Cadbury has removed the words from its Dairy Milk chocolate bars in the U.K. to draw attention to a serious issue, senior loneliness.

On September 4, Cadbury released the limited-edition candy bars in supermarkets and for every one sold, the candy giant will donate 30p (37 cents) to Age UK, an organization dedicated to improving the quality of life for the elderly.

Cadbury was prompted to help the organization after it was revealed that 225,000 elderly people in the UK often go an entire week without speaking to another person.

Keep Reading Show less
Well Being

Young people today are facing what seems to be greater exposure to complex issues like mental health, bullying, and youth violence. As a result, teachers are required to be well-versed in far more than school curriculum to ensure students are prepared to face the world inside and outside of the classroom. Acting as more than teachers, but also mentors, counselors, and cheerleaders, they must be equipped with practical and relevant resources to help their students navigate some of the more complicated social issues – though access to such tools isn't always guaranteed.

Take Dr. Jackie Sanderlin, for example, who's worked in the education system for over 25 years, and as a teacher for seven. Entering the profession, she didn't anticipate how much influence a student's home life could affect her classroom, including "students who lived in foster homes" and "lacked parental support."

Dr. Jackie Sanderlin, who's worked in the education system for over 25 years.

Valerie Anglemyer, a middle school teacher with more than 13 years of experience, says it can be difficult to create engaging course work that's applicable to the challenges students face. "I think that sometimes, teachers don't know where to begin. Teachers are always looking for ways to make learning in their classrooms more relevant."

So what resources do teachers turn to in an increasingly fractured world? "Joining a professional learning network that supports and challenges thinking is one of the most impactful things that a teacher can do to support their own learning," Anglemyer says.

Valerie Anglemyer, a middle school teacher with more than 13 years of experience.

A new program for teachers that offers this network along with other resources is the WE Teachers Program, an initiative developed by Walgreens in partnership with ME to WE and Mental Health America. WE Teachers provides tools and resources, at no cost to teachers, looking for guidance around the social issues related to poverty, youth violence, mental health, bullying, and diversity and inclusion. Through online modules and trainings as well as a digital community, these resources help them address the critical issues their students face.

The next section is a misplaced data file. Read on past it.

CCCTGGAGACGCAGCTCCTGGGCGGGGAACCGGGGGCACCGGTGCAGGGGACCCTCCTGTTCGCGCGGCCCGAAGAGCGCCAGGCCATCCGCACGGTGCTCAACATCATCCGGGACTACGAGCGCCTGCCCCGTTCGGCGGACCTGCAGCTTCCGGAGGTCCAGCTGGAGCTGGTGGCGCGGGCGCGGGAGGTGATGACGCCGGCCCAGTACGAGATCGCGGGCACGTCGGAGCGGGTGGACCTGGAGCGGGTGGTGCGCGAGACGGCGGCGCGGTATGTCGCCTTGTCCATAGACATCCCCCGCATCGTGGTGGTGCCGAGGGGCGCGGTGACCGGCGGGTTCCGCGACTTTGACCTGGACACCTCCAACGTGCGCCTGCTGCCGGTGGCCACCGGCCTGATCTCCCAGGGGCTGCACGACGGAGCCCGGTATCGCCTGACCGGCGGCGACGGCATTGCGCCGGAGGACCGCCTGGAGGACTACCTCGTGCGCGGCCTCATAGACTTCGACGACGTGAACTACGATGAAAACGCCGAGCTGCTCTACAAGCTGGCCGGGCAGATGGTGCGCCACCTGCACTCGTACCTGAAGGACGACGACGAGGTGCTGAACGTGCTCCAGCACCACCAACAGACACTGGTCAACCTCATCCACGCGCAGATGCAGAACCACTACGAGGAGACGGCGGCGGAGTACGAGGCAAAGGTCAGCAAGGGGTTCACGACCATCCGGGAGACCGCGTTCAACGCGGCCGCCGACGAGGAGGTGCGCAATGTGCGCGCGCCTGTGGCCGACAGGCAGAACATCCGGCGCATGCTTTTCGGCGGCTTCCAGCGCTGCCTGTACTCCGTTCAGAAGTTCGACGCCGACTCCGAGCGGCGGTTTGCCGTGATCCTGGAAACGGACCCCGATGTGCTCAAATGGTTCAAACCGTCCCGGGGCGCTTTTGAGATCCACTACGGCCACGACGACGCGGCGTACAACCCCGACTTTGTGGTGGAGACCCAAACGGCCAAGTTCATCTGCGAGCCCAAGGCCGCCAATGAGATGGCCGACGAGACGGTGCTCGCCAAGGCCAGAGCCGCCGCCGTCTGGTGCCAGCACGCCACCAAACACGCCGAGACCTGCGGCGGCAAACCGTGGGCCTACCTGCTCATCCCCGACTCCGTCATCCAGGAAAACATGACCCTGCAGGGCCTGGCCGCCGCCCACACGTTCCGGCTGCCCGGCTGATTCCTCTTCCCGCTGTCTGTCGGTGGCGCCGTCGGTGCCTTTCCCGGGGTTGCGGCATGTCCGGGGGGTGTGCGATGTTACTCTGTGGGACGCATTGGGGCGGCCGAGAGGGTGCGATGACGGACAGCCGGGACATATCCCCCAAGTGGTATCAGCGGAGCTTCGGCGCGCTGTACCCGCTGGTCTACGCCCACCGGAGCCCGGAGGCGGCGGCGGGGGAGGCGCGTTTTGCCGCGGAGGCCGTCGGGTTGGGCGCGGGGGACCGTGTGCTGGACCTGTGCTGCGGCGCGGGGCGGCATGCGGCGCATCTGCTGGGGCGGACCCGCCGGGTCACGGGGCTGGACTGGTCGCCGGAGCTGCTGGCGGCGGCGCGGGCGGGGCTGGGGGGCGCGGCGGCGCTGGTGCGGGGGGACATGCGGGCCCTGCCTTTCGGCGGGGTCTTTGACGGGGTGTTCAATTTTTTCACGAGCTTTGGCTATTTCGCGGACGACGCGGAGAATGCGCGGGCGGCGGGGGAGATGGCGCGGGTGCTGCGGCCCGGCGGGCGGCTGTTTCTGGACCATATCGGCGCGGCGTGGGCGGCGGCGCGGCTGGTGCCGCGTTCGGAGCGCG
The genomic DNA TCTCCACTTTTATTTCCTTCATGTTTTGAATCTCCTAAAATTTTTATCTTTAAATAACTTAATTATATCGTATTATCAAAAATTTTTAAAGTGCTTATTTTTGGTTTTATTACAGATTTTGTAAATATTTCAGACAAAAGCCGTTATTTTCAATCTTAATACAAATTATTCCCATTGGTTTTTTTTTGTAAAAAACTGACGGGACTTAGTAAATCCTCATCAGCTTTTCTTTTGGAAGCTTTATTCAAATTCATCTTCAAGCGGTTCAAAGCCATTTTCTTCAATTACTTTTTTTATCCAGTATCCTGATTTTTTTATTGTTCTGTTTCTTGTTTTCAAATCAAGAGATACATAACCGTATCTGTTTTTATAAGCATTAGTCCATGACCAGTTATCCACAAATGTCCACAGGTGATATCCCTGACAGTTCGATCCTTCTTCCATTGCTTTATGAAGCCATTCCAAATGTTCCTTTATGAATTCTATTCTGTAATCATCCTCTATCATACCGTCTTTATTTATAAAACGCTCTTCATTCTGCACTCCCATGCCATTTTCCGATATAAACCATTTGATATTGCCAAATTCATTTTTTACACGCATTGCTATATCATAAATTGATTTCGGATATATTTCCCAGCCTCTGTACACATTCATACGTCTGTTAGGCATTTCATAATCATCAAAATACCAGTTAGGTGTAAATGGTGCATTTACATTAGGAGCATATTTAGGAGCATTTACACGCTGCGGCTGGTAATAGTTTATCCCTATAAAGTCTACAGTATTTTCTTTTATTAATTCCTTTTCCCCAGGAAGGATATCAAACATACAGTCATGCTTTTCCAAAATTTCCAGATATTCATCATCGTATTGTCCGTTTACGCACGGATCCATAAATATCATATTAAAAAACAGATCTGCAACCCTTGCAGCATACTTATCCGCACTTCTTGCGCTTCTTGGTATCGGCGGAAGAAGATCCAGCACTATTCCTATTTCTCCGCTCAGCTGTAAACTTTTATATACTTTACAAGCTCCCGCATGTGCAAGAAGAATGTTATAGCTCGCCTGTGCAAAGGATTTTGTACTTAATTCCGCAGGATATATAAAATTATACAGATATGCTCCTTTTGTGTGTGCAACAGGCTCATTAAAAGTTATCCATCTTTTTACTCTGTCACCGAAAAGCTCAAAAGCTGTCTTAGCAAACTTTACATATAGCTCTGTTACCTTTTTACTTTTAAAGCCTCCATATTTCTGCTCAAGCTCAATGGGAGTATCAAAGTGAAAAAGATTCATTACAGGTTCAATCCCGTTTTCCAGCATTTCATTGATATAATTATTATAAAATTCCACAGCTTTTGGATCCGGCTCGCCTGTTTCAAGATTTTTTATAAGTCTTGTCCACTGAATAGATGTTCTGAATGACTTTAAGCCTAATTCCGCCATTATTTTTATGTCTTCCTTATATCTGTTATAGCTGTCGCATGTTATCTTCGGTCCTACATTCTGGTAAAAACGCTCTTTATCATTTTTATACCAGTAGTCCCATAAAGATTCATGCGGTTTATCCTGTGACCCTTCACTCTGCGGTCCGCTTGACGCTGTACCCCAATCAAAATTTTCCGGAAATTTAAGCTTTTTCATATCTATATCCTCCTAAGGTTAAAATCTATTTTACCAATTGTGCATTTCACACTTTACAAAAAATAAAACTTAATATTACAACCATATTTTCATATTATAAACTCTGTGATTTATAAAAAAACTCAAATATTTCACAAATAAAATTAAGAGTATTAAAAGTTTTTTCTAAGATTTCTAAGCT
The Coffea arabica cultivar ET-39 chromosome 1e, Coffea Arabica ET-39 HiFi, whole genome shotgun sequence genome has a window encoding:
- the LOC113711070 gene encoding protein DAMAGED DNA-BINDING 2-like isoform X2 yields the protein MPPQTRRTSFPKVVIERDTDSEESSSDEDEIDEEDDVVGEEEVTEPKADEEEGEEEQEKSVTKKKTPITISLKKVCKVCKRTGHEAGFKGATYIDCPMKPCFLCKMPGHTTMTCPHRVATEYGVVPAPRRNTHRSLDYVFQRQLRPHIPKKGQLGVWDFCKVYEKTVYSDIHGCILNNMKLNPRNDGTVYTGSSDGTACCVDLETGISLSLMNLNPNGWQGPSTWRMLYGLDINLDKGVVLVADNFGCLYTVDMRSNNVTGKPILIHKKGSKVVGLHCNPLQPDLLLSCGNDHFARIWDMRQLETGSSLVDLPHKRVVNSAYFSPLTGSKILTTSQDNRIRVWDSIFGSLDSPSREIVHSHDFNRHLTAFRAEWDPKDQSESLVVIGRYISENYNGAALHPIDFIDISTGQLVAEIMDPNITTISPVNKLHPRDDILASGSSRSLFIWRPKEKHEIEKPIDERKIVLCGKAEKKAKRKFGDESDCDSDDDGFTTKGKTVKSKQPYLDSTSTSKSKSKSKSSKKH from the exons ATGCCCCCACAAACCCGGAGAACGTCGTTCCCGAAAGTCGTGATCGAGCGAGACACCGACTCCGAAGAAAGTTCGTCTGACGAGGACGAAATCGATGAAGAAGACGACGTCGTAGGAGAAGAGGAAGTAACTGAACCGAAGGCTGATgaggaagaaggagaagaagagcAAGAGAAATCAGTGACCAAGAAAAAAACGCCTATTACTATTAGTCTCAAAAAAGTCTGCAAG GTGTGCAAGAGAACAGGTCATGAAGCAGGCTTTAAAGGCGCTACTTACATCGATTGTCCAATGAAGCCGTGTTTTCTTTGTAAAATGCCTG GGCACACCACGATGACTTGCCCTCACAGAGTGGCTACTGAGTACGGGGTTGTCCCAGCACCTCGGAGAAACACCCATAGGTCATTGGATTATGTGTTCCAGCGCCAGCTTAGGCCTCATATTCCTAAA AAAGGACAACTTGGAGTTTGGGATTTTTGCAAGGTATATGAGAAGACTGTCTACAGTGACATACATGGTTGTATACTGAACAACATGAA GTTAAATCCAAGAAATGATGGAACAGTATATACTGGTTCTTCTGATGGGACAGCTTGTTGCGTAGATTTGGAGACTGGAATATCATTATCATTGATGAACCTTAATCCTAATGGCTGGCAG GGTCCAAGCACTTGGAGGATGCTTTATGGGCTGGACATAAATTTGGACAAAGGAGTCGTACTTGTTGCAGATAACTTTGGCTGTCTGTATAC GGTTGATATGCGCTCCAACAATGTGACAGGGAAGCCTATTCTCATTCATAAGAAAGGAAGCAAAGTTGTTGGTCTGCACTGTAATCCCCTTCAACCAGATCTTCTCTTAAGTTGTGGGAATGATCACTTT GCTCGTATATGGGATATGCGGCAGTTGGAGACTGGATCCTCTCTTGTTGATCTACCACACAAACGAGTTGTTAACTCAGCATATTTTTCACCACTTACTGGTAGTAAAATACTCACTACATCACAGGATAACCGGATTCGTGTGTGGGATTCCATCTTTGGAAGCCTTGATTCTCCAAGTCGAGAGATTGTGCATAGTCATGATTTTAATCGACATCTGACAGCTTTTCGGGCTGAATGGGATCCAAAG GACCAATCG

Jessica Mauritzen, a high school Spanish teacher, credits a network of support for providing her with new opportunities to enrich the learning experience for her students. "This past year was a year of awakening for me and through support… I realized that I was able to teach in a way that built up our community, our school, and our students, and supported them to become young leaders," she says.

With the new WE Teachers program, teachers can learn to identify the tough issues affecting their students, secure the tools needed to address them in a supportive manner, and help students become more socially-conscious, compassionate, and engaged citizens.

It's a potentially life-saving experience for students, and in turn, "a great gift for teachers," says Dr. Sanderlin.

"I wish I had the WE Teachers program when I was a teacher because it provides the online training and resources teachers need to begin to grapple with these critical social issues that plague our students every day," she adds.

In addition to the WE Teachers curriculum, the program features a WE Teachers Award to honor educators who go above and beyond in their classrooms. At least 500 teachers will be recognized and each will receive a $500 Walgreens gift card, which is the average amount teachers spend out-of-pocket on supplies annually. Teachers can be nominated or apply themselves. To learn more about the awards and how to nominate an amazing teacher, or sign up for access to the teacher resources available through WE Teachers, visit walgreens.com/metowe.

WE Teachers
True
Walgreens
via KGW-TV / YouTube

One of the major differences between women and men is that women are often judged based on their looks rather than their character or abilities.

"Men as well as women tend to establish the worth of individual women primarily by the way their body looks, research shows. We do not do this when we evaluate men," Naomi Ellemers Ph.D. wrote in Psychology Today.

Dr. Ellers believes that this tendency to judge a woman solely on her looks causes them to be seen as an object rather than a person.

Keep Reading Show less
Culture